open access

Vol 5, No 1 (2020)
Research paper
Published online: 2020-02-12
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VivaSight single-lumen tube as an intubation method. A systematic review and meta-analysis of randomised simulation trials

Katarzyna Karczewska, Jacek Smereka, Marek Dabrowski, Adam Lisiecki, Dawid Golik, Dominika Dunder, Szymon Bialka, Lukasz Szarpak, Kurt Ruetzler
DOI: 10.5603/DEMJ.a2020.0011
·
Disaster Emerg Med J 2020;5(1):30-40.

open access

Vol 5, No 1 (2020)
ORIGINAL ARTICLES
Published online: 2020-02-12

Abstract

INTRODUCTION: Endotracheal intubation is one of the basic procedures performed in emergency medicine in patients with respiratory insufficiency, inability to maintain airway patency, or apnoea. Rapid performance of the procedure and implementation of ventilation are among the basic principles of rescue procedures. The primary aim of the present systematic review and meta-analysis was to compare the VivaSight SL tube-mounted camera with a standard endotracheal single-lumen tube and direct laryngoscope for endotracheal intubation based on randomised controlled trials of simulation or cadaver trials. The analysis was based on the hypothesis that the use of videolaryngoscopy based on VivaSight SL tube increases the effectiveness of endotracheal intubation, reducing the risk of ineffectiveness of the first intubation attempt and the risk of adverse events, such as dental compression. 

MATERIAL AND METHODS: We searched the MEDLINE, EMBASE, Scopus, Cochrane, and Google Scholar databases for randomised, controlled trials and observational studies from 1985 until October 2019, without language restrictions. Grey literature, clinicaltrials.gov, and reference lists of articles were hand searched. We conducted a meta-analysis with random-effects models to evaluate time to intubation, first-pass success rates, overall success rates, dental compression, and glottic view.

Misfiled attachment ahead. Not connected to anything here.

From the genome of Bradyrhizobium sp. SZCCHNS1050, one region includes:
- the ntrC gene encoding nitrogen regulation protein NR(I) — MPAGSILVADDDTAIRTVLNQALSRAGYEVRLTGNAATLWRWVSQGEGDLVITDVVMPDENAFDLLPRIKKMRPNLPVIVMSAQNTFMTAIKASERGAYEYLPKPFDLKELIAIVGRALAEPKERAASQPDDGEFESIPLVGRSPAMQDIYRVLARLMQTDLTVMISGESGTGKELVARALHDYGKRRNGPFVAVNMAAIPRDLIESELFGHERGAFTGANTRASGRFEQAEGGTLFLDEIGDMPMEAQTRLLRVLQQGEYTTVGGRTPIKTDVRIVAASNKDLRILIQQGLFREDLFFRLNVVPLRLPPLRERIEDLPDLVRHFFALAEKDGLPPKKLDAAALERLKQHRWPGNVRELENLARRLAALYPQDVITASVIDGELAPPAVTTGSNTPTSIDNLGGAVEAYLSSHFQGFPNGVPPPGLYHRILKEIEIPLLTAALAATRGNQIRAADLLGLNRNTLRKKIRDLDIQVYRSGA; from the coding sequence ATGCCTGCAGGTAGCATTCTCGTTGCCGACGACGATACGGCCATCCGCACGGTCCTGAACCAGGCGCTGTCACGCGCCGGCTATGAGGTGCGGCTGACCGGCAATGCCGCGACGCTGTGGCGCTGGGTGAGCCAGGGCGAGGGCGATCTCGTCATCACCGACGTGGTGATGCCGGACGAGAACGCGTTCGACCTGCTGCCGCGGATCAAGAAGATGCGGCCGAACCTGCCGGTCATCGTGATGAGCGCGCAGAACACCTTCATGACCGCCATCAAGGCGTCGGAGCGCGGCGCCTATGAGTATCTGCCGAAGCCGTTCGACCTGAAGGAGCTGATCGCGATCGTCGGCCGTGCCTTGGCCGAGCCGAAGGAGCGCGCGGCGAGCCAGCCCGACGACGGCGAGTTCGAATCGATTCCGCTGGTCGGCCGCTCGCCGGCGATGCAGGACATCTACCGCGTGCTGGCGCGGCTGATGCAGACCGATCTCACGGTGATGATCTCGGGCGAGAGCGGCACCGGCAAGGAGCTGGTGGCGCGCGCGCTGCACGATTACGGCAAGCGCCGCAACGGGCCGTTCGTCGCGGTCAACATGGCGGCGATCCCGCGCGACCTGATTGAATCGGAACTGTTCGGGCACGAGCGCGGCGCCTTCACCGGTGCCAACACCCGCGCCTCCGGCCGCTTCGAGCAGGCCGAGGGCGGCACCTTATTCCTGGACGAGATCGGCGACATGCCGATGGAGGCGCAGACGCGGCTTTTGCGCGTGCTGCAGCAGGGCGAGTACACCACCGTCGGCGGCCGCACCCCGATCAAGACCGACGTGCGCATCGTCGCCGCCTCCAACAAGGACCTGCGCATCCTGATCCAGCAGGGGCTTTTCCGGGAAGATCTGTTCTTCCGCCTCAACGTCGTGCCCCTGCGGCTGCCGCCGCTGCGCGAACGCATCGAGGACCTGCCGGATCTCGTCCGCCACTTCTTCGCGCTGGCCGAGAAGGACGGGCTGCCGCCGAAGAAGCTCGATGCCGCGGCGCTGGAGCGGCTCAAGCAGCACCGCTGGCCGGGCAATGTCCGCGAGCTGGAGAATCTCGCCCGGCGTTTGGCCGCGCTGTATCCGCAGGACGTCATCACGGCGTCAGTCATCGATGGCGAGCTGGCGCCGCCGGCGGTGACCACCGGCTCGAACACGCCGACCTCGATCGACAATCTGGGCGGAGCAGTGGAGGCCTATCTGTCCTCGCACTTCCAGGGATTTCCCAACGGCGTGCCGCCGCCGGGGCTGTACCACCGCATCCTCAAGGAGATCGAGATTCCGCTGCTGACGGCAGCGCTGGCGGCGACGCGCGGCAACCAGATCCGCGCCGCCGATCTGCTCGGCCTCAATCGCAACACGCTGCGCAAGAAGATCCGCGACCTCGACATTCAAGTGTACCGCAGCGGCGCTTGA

RESULTS: The search located 12 eligible studies. The time of intubation using VivaSight was significantly shorter than that of direct laryngoscopy (MD = –11.29 [–13.10, –9.49], p < 0.001). The efficacy of the first intubation attempt was higher for VivaSight than for DL (96.0% vs. 61.7%; RR = 1.62 [1.40, 1.88], p < 0.001). The meta-analysis showed that the total efficacy of VivaSight intubation compared to direct laryngoscopy was statistically significantly higher (100% vs. 88.9%, RR = 1.11 [1.02, 1.20]; p = 0.02). The glottis visibility assessed as Cormack-Lehane grade I or II was better in VivaSight intubation compared to direct laryngoscopy (100% vs. 90.9%, RR = 1.05 [0.99, 1.12]; p = 0.08). 

CONCLUSIONS: Our meta-analysis suggests that the VivaSight SL provided better glottic visualisation and shorter intubation time, with improved success rates during different simulated intubation scenarios.

Abstract